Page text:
If you see illegal activities occurring at your work, there are state protections in place that protect you from termination if you report the ethical or legal breaches. While New Jersey is an at-will state, meaning that an employer has the right to terminate your employment at any time they see fit, there are certain exceptions to that rule. One such protection from termination is enacted when you are acting as a whistleblower.

A whistleblower is an individual who sees illegal activity within the company they work for and reports it. If you have done so, and were then subsequently fired or the quality of your job has diminished, you might have a whistleblower retaliation case. A Marlton employment lawyer will be able to help you determine for sure.

What Should I Do When I See Illegal activity at Work?

When illegal activity occurs at your place of employment, you should report it to the proper authorities. There are companies that have policies in place to report on things that you see. In those instances, you should follow those procedures initially. If those channels fail or your company retaliates against you, then you should report what you saw to the police or appropriate regulators.

When a company retaliates against an employee for a whistleblower claim they might terminate the person’s employment, or they could alter the person’s work conditions to make it more difficult for them to work there. This could include reducing their responsibilities, a pay cut, or even moving their desk to a less desirable position. If these events occur to you, you might have a valid claim.

What Laws Protect Whistleblowers in New Jersey?

New Jersey has some of the strictest whistleblower laws in the country. There are two major laws in the state that address this topic: the New Jersey False Claims Act (NJFCA) and the Conscientious Employee Protection Act (CEPA).

The NJFCA allows employees to file qui tam lawsuits against their company if they can present evidence that their company knowingly defrauded the state. The law rewards whistleblowers for their information with up to 20 percent of the fines imposed on the offending company. The law also provides that their job be reinstated if a whistleblower is fired for what they report.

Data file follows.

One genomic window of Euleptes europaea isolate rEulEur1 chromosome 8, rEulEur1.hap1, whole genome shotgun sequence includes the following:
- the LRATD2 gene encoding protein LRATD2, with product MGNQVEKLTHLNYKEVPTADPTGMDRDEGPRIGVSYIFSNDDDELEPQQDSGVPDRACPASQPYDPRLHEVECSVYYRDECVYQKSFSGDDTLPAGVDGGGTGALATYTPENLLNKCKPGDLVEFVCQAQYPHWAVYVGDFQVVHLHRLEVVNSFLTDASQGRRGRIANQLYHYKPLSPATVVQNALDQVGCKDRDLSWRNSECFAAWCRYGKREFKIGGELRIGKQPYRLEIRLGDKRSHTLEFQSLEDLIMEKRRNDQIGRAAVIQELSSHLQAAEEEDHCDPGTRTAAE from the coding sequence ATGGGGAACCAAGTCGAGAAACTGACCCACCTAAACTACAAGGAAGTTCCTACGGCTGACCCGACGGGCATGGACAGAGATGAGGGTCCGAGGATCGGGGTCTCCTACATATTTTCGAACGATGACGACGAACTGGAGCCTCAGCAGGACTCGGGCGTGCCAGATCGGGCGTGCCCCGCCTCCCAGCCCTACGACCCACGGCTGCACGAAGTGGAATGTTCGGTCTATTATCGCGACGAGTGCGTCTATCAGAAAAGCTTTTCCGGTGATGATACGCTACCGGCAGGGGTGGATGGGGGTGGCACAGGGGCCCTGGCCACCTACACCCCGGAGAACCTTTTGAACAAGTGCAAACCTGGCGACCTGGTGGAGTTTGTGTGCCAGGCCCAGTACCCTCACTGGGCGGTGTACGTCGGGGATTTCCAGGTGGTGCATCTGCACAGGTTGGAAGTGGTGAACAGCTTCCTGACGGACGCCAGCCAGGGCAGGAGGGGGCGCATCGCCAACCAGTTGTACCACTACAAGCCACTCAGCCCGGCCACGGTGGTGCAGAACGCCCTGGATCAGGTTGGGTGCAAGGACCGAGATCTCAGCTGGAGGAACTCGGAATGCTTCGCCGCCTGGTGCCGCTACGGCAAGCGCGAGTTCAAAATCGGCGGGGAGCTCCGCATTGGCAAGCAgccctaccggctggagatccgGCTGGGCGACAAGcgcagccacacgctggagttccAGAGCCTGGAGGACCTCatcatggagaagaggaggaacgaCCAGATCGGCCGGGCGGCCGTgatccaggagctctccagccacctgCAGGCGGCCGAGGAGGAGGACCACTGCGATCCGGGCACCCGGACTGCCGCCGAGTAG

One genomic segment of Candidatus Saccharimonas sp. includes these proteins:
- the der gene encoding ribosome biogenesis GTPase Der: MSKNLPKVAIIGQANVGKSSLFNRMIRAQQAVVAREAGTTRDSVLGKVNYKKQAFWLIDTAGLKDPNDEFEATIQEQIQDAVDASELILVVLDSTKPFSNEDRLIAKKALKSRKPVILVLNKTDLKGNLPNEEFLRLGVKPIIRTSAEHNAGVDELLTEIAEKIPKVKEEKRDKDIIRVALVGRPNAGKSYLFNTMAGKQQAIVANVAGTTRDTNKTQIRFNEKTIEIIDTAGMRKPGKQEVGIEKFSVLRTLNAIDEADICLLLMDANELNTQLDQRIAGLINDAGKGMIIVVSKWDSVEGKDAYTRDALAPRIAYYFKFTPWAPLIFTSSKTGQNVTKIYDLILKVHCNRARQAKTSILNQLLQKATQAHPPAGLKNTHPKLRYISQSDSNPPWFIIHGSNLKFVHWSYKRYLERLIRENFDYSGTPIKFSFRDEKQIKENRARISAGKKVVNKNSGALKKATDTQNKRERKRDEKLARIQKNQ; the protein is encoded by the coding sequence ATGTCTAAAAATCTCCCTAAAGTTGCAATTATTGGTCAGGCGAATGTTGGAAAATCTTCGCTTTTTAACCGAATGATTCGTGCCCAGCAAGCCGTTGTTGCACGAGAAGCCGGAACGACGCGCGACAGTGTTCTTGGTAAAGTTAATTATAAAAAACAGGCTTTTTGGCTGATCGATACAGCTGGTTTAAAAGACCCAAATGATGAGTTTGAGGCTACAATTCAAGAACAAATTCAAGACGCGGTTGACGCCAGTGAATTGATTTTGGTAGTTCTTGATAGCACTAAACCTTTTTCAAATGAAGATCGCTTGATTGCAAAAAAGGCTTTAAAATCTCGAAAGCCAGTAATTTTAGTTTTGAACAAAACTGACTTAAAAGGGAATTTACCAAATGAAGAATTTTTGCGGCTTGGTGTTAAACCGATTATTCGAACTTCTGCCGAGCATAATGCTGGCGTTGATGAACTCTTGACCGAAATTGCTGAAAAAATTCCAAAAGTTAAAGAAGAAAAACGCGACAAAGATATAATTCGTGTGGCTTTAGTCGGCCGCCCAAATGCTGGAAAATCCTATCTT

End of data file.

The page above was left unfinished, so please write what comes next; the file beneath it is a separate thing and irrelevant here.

The latter protects employees who refuse, object, or report illegal activity that is taking place within their company. CEPA allows those employees who have been retaliated against to recover any back pay as well as any future pay due to the retaliation. They might also recover non-economic damage such as pain and suffering.

There are other state and federal laws that also protect whistleblowers who report illicit activity. These laws also attempt to motivate whistleblowers to come forward. These laws include

  • The Dodd–Frank Wall Street Reform and Consumer Protection Act: This federal law addresses whistleblower claims within the financial services industry. It sets up a whistleblower department within the Securities and Exchange Commission.
  • The Sarbanes Oxley Act: Another federal law, but this one covers publicly traded companies. Specifically, it addresses accounting abnormalities. It was passed soon after the Enron scandal.
  • Wage and hour retaliation: The state makes it illegal if a company tries to retaliate against you if you voice concern that your or your fellow employees are not getting paid the salary that you are owed.
  • Pierce Claims: This was a court decision that stemmed from Pierce v. Ortho Pharmaceuticals, which held that an employee could not be retaliated against for advancing a person’s state or federal rights or who reports wrongdoing.
  • Workers’ comp whistleblowing: If you are injured at work, you have the right to file a Workers’ Compensation claim. Your company cannot then retaliate against you for that.
  • Civil service laws: Civil service violations are serious, as well and the state wants to learn about those violations and will protect those who report those violations withing their company.

It can be frustrating to be punished for choosing to do the right thing. The law is on your side and with a Marlton employment lawyer working with you, you will be able to hold your employer accountable for its retaliation.

Marlton Employment Lawyer at Burnham Douglass Protects Your Rights When You Have been Retaliated Against for Doing the Right Thing

If you have reported illegal activity at your workplace but are now facing consequences at work, the law will protect you. Our Marlton employment lawyers at Burnham Douglass will help you determine if you have a case. Call 856-751-5505 or contact us online today to schedule a free consultation. Located in Marlton and Northfield, New Jersey, we serve clients throughout South Jersey including Marlton, Evesham Township, Cherry Hill, Camden County, Burlington County, Northfield, and Atlantic City, New Jersey.